Multisensory Monday: Syllable Bingo

Posted by Brainspring on 16th Nov 2020

Who does not love a good game of Bingo? A classic game that can be altered in many ways to review material, Bingo takes few supplies and allows for endless excitement. If your students are working towards mastering the Syllable Level of Phonological Awareness, try out Syllable Bingo!

What Is a Syllable?

A syllable is a unit of pronunciation having one vowel sound, with or without surrounding consonants, forming the whole or a part of a word. ~Oxford Languages

There are a couple quick multisensory ways to determine how many syllables a word has.

  • Put your hand flat on the bottom of your chin, say a word out loud and then count how many times your jaw pushed your hand down. Each time the jaw drops a bit, a syllable has been pronounced.
  • Clap while pronouncing the word out loud or tap the table while saying the word. Some students may naturally be able to feel the syllables and clap/tap at the right time (in between syllables), while others may need modeling from the teacher first before they try it out.

How to Play Syllable Bingo!

The object of the game is for students to identify how many syllables a word has by listening and feeling the syllables. A chip is placed on the number on the Bingo board that reflects how many syllables were heard in the word.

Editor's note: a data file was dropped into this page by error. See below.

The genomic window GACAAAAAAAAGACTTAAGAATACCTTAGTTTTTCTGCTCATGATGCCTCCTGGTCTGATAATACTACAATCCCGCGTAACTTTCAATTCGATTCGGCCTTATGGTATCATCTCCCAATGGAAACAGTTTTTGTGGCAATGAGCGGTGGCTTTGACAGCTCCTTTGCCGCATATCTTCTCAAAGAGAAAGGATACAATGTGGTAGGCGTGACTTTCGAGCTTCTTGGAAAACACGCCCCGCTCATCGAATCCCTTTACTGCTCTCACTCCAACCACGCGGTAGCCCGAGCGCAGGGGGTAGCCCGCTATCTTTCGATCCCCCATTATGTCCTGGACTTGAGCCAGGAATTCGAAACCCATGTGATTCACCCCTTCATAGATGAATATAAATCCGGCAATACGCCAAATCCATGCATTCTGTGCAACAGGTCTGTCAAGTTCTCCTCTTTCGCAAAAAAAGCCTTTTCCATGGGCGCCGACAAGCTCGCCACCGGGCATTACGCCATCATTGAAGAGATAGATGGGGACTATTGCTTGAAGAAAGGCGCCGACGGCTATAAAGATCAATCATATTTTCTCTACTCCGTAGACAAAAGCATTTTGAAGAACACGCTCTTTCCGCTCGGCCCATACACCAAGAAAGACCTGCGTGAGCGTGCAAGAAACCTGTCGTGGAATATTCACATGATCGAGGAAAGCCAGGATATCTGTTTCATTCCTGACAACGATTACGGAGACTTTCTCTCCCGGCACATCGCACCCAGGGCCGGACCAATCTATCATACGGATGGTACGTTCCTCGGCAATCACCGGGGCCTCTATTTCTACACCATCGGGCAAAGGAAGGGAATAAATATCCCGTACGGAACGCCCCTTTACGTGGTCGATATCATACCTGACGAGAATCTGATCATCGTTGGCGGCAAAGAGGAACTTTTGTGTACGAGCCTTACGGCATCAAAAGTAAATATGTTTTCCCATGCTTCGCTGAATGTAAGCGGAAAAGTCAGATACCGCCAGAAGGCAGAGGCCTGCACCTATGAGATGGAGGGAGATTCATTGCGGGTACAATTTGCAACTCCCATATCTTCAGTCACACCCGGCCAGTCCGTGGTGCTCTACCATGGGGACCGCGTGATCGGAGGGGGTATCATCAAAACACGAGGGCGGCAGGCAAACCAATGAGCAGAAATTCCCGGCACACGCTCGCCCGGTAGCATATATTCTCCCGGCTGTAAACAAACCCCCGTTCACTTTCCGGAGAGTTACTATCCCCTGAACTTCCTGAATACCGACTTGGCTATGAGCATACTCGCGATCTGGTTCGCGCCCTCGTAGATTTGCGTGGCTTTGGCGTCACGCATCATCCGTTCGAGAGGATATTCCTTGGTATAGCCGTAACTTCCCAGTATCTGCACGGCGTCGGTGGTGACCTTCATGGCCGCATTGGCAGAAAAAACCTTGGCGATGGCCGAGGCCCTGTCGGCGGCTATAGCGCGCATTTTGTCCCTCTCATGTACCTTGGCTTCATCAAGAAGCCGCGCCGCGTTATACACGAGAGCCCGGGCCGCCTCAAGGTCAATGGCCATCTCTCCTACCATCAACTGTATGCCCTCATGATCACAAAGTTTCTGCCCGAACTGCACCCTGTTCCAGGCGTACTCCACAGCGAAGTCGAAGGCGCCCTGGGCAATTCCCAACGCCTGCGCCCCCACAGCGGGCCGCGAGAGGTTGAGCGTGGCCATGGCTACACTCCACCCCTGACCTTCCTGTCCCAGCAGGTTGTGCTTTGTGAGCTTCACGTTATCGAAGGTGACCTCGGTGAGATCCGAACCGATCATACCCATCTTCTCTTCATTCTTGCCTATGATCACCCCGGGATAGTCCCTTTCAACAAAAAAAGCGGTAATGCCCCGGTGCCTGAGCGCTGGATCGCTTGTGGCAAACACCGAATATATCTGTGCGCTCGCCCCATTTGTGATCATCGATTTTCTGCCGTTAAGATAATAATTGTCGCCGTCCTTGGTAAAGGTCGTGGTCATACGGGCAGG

• Pick a set of words that contain a total of 1-5 syllables. The length of words and ages are relative and can increase or decrease based on ability level. Here is a set of word cards to consider – pick and choose words that are appropriate for your students ability.
  • Provide each student a Bingo board. Here is a basic one we whipped up for words containing 1-5 syllables.
  • Let the game begin! The first student to get 3-5 numbers in a row covered wins. Winning patterns can vary, such as across, diagonal, up and down, or 4 corners.

Switch it Up

Consider making your word lists holiday-themed for a fun twist to this classic game! Brainstorm holiday-themed words with students and use these words to play the game.

Older students who may have been working on syllabication for quite some time have been practicing “vowels, bridge, consonant, split” and may now begin to naturally see breaks in words. When you call off a multisyllable word, you may see your students looking up and scanning their brain for how many syllables they can visualize in the word!

I hope you enjoy time spent playing the classic game of Bingo with an academic twist!


Written by Brittney Urban

Brittney is a Dyslexia Specialist and Brainspring Tutor

 

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